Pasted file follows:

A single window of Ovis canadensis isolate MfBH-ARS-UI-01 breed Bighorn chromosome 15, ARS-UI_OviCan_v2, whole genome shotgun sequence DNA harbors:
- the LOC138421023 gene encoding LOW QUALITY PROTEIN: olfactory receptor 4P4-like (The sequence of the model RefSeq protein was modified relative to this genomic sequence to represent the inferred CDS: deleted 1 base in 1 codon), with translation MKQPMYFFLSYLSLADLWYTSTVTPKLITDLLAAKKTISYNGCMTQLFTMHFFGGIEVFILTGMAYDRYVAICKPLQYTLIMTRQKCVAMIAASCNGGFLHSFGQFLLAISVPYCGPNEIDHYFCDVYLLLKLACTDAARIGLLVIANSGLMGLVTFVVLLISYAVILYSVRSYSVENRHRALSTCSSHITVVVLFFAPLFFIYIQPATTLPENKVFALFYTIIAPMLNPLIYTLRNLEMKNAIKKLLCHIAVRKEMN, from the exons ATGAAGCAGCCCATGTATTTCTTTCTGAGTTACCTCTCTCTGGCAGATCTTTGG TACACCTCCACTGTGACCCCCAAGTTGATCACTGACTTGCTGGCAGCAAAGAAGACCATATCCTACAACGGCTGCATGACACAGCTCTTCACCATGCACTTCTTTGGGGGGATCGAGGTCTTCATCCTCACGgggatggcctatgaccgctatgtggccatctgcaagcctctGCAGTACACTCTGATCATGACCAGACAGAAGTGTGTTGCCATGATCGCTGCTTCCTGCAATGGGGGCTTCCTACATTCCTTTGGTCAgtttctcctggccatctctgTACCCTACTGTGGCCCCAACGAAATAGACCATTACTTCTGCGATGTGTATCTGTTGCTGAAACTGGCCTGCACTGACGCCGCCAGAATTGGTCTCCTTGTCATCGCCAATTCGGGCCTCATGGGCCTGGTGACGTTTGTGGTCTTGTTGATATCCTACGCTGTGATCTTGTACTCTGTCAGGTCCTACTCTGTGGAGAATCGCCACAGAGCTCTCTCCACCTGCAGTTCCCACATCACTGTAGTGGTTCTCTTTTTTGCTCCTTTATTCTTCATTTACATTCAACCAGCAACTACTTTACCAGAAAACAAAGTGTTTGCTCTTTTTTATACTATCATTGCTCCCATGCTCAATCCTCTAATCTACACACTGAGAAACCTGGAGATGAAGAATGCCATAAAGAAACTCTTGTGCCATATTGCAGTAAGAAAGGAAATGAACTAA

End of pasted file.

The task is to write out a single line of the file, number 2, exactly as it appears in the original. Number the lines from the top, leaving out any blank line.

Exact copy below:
- the LOC138421023 gene encoding LOW QUALITY PROTEIN: olfactory receptor 4P4-like (The sequence of the model RefSeq protein was modified relative to this genomic sequence to represent the inferred CDS: deleted 1 base in 1 codon), with translation MKQPMYFFLSYLSLADLWYTSTVTPKLITDLLAAKKTISYNGCMTQLFTMHFFGGIEVFILTGMAYDRYVAICKPLQYTLIMTRQKCVAMIAASCNGGFLHSFGQFLLAISVPYCGPNEIDHYFCDVYLLLKLACTDAARIGLLVIANSGLMGLVTFVVLLISYAVILYSVRSYSVENRHRALSTCSSHITVVVLFFAPLFFIYIQPATTLPENKVFALFYTIIAPMLNPLIYTLRNLEMKNAIKKLLCHIAVRKEMN, from the exons ATGAAGCAGCCCATGTATTTCTTTCTGAGTTACCTCTCTCTGGCAGATCTTTGG TACACCTCCACTGTGACCCCCAAGTTGATCACTGACTTGCTGGCAGCAAAGAAGACCATATCCTACAACGGCTGCATGACACAGCTCTTCACCATGCACTTCTTTGGGGGGATCGAGGTCTTCATCCTCACGgggatggcctatgaccgctatgtggccatctgcaagcctctGCAGTACACTCTGATCATGACCAGACAGAAGTGTGTTGCCATGATCGCTGCTTCCTGCAATGGGGGCTTCCTACATTCCTTTGGTCAgtttctcctggccatctctgTACCCTACTGTGGCCCCAACGAAATAGACCATTACTTCTGCGATGTGTATCTGTTGCTGAAACTGGCCTGCACTGACGCCGCCAGAATTGGTCTCCTTGTCATCGCCAATTCGGGCCTCATGGGCCTGGTGACGTTTGTGGTCTTGTTGATATCCTACGCTGTGATCTTGTACTCTGTCAGGTCCTACTCTGTGGAGAATCGCCACAGAGCTCTCTCCACCTGCAGTTCCCACATCACTGTAGTGGTTCTCTTTTTTGCTCCTTTATTCTTCATTTACATTCAACCAGCAACTACTTTACCAGAAAACAAAGTGTTTGCTCTTTTTTATACTATCATTGCTCCCATGCTCAATCCTCTAATCTACACACTGAGAAACCTGGAGATGAAGAATGCCATAAAGAAACTCTTGTGCCATATTGCAGTAAGAAAGGAAATGAACTAA